Clouston’s Last Week?

With less than a week left in the NHL’s regular season, it has become commonplace to drop trou and dump on Cory Clouston’s doorstep. Considering how the season has unfurled, it’s a natural reaction towards a coach who:

  • Presided over a team that will be hard pressed to surpass the franchise record of fewest goals in a season;
  • Despite his constant line juggling, could not manufacture one 20 goal scorer from one of the league’s highest paid rosters;
  • Insisted upon using Sergei Gonchar on the power play’s  left point for a large portion of the season;
  • Hours after being publicly criticized by Alexei Kovalev for making him a scapegoat, rewarded Kovalev by promoting him to the first line after one shift.
  • Didn’t put players in a position to succeed. Who would have known that offensive apt players like Shannon or Regin would have difficult times putting up points alongside Jesse Winchester?
  • Regularly absolved himself of any blame.

Whether it was a goal post or a goaltender’s inability to make a timely save, it’s always been something or someone else’s fault. Never his system. And rarely his responsibility.

I would never classify myself as a proponent of Clouston but even I will acknowledge that he wasn’t necessarily given the best circumstances to work with this season. As often as I’ve heard Bryan Murray or The Euge say that they thought they had a good team on paper this year, it was one of those what if kinds of teams that needed many things to go right for it to have a chance…

  • If Pascal Leclaire stays healthy…
  • If Kovalev and Michalek rebound strong off of major knee surgery…
  • If Alfredsson can stay healthy and avoid regression…
  • If Jason Spezza can become a franchise center…
  • If Mike Fisher, Peter Regin and Nick Foligno can prove that they’re second line players…
  • If Sergei Gonchar can effectively pair up with Chris Phillips and can compensate for the loss of Volchenkov…

On paper, that’s a lot of shit that had to go right. (Note: I don’t even want to know where this team would be without Jason Spezza.) But hey, those were the cards that Clouston was dealt and now that fans are getting caught up with the team’s recent string of success, I think it’s hilarious that Clouston’s future with the organization is in doubt while Murray’s appears safe.

Looking at one of Bruce Garrioch’s blogs over at at Off the Posts recently,

A week left of listening to coach Cory Clouston trot out every excuse in the book for why the Senators weren’t successful as the club prepares to play its final three games of the regular season.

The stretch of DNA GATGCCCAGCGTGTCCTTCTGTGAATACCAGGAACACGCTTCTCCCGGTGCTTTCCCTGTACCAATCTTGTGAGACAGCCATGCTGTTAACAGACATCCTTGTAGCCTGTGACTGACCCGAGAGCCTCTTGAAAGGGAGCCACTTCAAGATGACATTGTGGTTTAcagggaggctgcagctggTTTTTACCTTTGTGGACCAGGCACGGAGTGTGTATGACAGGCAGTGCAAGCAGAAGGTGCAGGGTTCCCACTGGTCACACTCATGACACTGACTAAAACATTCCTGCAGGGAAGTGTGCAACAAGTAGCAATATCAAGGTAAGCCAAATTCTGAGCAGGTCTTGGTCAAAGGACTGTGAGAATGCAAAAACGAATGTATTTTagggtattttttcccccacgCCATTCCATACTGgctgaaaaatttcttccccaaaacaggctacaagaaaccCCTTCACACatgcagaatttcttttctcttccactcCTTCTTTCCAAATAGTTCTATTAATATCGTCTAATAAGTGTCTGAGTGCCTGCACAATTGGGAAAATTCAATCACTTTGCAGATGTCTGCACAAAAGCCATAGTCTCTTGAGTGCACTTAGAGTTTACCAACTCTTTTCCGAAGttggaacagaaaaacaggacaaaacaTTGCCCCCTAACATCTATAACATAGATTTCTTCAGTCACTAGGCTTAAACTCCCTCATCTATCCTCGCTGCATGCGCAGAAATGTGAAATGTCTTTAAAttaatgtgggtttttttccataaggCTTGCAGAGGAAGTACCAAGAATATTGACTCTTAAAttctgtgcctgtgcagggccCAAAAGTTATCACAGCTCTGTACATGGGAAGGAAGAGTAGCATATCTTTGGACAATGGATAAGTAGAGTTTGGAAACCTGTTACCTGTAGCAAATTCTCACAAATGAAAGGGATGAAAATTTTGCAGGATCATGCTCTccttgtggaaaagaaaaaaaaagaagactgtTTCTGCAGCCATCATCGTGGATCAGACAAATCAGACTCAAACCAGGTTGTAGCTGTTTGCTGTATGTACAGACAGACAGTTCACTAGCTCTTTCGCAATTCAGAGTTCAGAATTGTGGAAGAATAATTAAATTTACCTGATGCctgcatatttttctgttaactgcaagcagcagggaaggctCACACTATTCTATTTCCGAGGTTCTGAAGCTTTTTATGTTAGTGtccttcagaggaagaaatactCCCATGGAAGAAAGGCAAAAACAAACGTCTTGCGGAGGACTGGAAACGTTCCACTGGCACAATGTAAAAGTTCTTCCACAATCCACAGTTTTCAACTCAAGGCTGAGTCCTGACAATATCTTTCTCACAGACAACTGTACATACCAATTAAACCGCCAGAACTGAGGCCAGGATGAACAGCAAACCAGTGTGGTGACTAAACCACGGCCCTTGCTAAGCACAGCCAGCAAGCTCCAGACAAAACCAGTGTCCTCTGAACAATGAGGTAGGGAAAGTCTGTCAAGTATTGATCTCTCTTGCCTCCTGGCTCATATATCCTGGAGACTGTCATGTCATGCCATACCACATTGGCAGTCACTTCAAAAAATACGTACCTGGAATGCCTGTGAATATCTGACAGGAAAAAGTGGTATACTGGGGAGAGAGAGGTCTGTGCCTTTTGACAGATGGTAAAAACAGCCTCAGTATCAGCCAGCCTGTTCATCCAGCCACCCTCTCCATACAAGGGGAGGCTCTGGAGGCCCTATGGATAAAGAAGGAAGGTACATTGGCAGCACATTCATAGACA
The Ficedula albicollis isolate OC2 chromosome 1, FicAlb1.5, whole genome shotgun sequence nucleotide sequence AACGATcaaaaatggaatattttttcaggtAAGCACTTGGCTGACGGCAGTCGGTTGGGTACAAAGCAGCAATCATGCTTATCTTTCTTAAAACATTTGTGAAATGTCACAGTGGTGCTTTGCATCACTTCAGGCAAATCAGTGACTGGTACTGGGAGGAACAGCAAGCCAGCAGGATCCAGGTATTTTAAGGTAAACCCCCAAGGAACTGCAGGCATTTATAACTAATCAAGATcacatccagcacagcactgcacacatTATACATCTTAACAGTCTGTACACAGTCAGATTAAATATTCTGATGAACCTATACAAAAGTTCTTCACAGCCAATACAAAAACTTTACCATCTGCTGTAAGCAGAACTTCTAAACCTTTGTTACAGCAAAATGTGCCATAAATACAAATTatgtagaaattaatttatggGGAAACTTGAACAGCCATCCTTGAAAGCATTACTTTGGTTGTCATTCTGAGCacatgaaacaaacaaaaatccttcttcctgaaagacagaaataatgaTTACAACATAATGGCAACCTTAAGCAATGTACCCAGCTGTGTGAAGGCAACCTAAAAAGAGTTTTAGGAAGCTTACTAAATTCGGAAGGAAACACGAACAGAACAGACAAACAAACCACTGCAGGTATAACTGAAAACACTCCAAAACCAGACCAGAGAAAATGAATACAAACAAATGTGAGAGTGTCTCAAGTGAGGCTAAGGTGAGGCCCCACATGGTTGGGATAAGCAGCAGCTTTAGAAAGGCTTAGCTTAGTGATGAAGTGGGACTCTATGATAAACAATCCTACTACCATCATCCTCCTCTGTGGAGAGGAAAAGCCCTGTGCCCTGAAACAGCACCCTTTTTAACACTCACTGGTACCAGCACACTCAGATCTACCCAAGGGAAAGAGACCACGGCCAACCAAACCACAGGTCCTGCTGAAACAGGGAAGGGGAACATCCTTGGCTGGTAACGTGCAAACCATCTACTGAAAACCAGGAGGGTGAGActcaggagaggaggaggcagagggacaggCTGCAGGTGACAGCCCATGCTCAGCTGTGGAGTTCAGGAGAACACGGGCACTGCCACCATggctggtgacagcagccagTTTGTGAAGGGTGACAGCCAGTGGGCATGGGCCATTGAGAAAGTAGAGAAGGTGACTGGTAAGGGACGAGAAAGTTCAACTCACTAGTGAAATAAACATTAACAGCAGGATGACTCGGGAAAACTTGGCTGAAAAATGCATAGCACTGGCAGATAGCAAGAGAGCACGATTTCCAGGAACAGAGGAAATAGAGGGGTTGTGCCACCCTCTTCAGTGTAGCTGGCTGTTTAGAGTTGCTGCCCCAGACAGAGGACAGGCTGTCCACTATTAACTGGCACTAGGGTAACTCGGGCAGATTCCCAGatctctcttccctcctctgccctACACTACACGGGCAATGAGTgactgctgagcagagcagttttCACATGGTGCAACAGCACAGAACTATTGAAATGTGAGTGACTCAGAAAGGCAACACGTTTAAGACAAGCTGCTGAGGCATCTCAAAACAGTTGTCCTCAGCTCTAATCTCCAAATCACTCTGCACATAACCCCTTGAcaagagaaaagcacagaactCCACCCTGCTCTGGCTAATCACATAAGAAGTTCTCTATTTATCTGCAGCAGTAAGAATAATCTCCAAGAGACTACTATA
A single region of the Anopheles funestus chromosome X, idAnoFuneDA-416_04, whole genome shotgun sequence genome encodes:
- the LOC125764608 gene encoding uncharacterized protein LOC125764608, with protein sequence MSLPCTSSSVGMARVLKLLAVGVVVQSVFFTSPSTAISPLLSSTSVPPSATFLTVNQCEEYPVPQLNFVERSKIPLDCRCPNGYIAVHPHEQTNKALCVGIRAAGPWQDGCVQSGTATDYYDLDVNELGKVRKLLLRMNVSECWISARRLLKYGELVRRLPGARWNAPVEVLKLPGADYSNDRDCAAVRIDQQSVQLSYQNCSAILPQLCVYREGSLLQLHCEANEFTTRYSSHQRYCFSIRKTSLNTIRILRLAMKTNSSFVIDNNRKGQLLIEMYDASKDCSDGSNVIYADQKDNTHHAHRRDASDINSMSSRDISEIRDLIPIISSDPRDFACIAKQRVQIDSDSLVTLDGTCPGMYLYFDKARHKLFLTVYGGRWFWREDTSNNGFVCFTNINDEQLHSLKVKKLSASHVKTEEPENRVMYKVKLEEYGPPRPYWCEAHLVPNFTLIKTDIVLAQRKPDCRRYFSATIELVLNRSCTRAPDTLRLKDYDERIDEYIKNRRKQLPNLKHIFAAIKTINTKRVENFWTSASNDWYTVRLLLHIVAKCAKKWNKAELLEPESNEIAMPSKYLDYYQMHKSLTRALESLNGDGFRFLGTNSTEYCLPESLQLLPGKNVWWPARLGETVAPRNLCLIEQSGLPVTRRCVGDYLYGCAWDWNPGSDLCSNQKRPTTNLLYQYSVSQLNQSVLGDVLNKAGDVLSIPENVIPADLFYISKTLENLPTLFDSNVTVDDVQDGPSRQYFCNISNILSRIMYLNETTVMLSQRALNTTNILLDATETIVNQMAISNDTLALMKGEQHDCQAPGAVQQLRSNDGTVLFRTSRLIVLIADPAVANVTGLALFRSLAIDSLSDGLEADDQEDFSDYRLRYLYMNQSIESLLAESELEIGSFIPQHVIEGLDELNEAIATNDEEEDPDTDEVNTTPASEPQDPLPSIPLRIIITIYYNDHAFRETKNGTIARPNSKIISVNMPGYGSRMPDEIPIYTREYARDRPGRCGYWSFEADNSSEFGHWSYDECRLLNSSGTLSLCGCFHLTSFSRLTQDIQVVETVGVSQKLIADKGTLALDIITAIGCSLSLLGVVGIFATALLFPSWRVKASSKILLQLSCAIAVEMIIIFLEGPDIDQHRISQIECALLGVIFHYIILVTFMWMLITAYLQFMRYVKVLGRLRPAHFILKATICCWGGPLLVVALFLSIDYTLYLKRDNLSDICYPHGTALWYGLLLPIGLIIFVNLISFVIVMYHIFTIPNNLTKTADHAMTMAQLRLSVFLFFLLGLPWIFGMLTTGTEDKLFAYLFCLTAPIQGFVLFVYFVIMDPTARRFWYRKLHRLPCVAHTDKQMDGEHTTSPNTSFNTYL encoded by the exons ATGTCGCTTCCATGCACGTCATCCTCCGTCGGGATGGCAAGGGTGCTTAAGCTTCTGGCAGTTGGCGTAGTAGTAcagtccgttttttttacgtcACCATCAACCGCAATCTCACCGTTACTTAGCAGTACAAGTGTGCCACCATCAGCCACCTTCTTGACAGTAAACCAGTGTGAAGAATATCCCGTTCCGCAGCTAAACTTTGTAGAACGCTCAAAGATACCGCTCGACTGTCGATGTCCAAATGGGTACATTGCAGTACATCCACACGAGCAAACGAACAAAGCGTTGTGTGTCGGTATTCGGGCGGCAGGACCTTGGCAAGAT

Clouston said recently he’ll accept some responsibility for the club’s record. That’s big of him.

Murray has been the most active and aggressive GM in the league since February. When I spoke to Melnyk then, he told me the club had a plan in place and decisions on Murray/Clouston would be made at the end of the year.

Murray has put a lot of what’s going to take next in place already. There is still work to be done, but if you really take a close look at next year you can already see the roster is taking shape.

It all starts with Craig Anderson in net.

Yeah, it starts with Craig Anderson – a luxury that Clouston wasn’t afforded until late in the season. It’s pretty god-damned amazing what can happen with a capable goaltender and an invigoration of youth that removes the complacency that plagued this team for the bulk of the season.

Hell, Clouston said it himself, “When you look at it on paper, this team is not going to out-talent or outperform the opposition if we don’t do those little things. We have to stress (those), we have to be structured and playing hard for 60 minutes.”

Now don’t get me wrong. I think Murray did make out pretty well with his deadline moves. However, I do feel that few are willing to concede that it’s much easier for a GM to be a seller than a buyer.  Shit, just look at the praise that Garth Snow received two seasons ago for the moves that he made at that year’s trade deadline. And making excuses isn’t something that’s uniquely exclusive to Clouston. How often have we heard from Murray that Leclaire’s health or the previous regime have negatively contributed to the current situation? (Wait, don’t answer that!)

The point that I’m trying to make here is that the circumstances pertaining to Clouston’s departure were related to a roster that was constructed by Bryan Murray. And to add insult to injury, whenever fans will look back on a Clouston/Murray era that was earmarked by mediocrity, fans will laud Murray for his rebuild movement. Not realizing that the legacy that Clouston had a bigger part in it than many will give credit for. If it wasn’t for his treatment and disregard of Dany Heatley’s ego, the team would still be stuck with that albatross of a contract. Considering how awesome Heatley’s production has been this season (25G, 37A) just imagine how good he’ll be by the time his contract expires in 2014.

Alfie Done For the Year

With news this afternoon that Daniel Alfredsson has decided to shut it down for the season, fans have one less reason to worry about the captain risking his health in a meaningless game. Now that this decision has been made, Alfie will continue his rehab in hopes that he can avoid surgery altogether. Considering how slow his body has been to respond to this chronic injury, I have a hard time believing that surgery won’t be required.

With the NHL Entry Draft Lottery, the Entry Draft itself, the unconfirmed futures of Clouston and Murray, another inevitable and embarrassing Melnyk moment, it’s as if this offseason didn’t have enough sub-plots to follow already.

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